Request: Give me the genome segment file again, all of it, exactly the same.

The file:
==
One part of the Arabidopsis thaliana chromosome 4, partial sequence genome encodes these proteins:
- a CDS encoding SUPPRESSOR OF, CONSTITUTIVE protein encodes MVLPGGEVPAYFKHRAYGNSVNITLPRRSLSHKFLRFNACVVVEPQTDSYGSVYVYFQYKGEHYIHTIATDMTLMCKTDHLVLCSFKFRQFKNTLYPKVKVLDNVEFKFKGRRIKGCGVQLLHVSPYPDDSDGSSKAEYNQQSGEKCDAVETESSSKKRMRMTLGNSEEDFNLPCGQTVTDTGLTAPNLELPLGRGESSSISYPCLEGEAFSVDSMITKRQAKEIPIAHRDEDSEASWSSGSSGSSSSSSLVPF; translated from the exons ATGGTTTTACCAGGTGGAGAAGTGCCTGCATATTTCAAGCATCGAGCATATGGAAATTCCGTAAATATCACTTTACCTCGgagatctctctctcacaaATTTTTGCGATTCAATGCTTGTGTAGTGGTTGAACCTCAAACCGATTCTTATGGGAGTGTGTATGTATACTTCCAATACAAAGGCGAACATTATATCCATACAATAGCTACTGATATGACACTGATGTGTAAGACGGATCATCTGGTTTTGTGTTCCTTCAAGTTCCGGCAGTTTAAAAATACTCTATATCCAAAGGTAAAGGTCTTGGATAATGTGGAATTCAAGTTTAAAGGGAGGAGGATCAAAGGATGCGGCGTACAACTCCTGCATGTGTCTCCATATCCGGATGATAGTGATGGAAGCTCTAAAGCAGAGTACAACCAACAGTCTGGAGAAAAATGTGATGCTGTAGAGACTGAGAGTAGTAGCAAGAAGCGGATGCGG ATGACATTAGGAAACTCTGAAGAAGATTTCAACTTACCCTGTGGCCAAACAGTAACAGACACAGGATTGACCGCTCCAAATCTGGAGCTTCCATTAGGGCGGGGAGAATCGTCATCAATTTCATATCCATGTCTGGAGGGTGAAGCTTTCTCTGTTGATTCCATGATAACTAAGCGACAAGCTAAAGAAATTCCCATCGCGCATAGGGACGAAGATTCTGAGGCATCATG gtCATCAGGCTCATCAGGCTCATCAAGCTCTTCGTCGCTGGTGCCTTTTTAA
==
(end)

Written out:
One part of the Arabidopsis thaliana chromosome 4, partial sequence genome encodes these proteins:
- a CDS encoding SUPPRESSOR OF, CONSTITUTIVE protein encodes MVLPGGEVPAYFKHRAYGNSVNITLPRRSLSHKFLRFNACVVVEPQTDSYGSVYVYFQYKGEHYIHTIATDMTLMCKTDHLVLCSFKFRQFKNTLYPKVKVLDNVEFKFKGRRIKGCGVQLLHVSPYPDDSDGSSKAEYNQQSGEKCDAVETESSSKKRMRMTLGNSEEDFNLPCGQTVTDTGLTAPNLELPLGRGESSSISYPCLEGEAFSVDSMITKRQAKEIPIAHRDEDSEASWSSGSSGSSSSSSLVPF; translated from the exons ATGGTTTTACCAGGTGGAGAAGTGCCTGCATATTTCAAGCATCGAGCATATGGAAATTCCGTAAATATCACTTTACCTCGgagatctctctctcacaaATTTTTGCGATTCAATGCTTGTGTAGTGGTTGAACCTCAAACCGATTCTTATGGGAGTGTGTATGTATACTTCCAATACAAAGGCGAACATTATATCCATACAATAGCTACTGATATGACACTGATGTGTAAGACGGATCATCTGGTTTTGTGTTCCTTCAAGTTCCGGCAGTTTAAAAATACTCTATATCCAAAGGTAAAGGTCTTGGATAATGTGGAATTCAAGTTTAAAGGGAGGAGGATCAAAGGATGCGGCGTACAACTCCTGCATGTGTCTCCATATCCGGATGATAGTGATGGAAGCTCTAAAGCAGAGTACAACCAACAGTCTGGAGAAAAATGTGATGCTGTAGAGACTGAGAGTAGTAGCAAGAAGCGGATGCGG ATGACATTAGGAAACTCTGAAGAAGATTTCAACTTACCCTGTGGCCAAACAGTAACAGACACAGGATTGACCGCTCCAAATCTGGAGCTTCCATTAGGGCGGGGAGAATCGTCATCAATTTCATATCCATGTCTGGAGGGTGAAGCTTTCTCTGTTGATTCCATGATAACTAAGCGACAAGCTAAAGAAATTCCCATCGCGCATAGGGACGAAGATTCTGAGGCATCATG gtCATCAGGCTCATCAGGCTCATCAAGCTCTTCGTCGCTGGTGCCTTTTTAA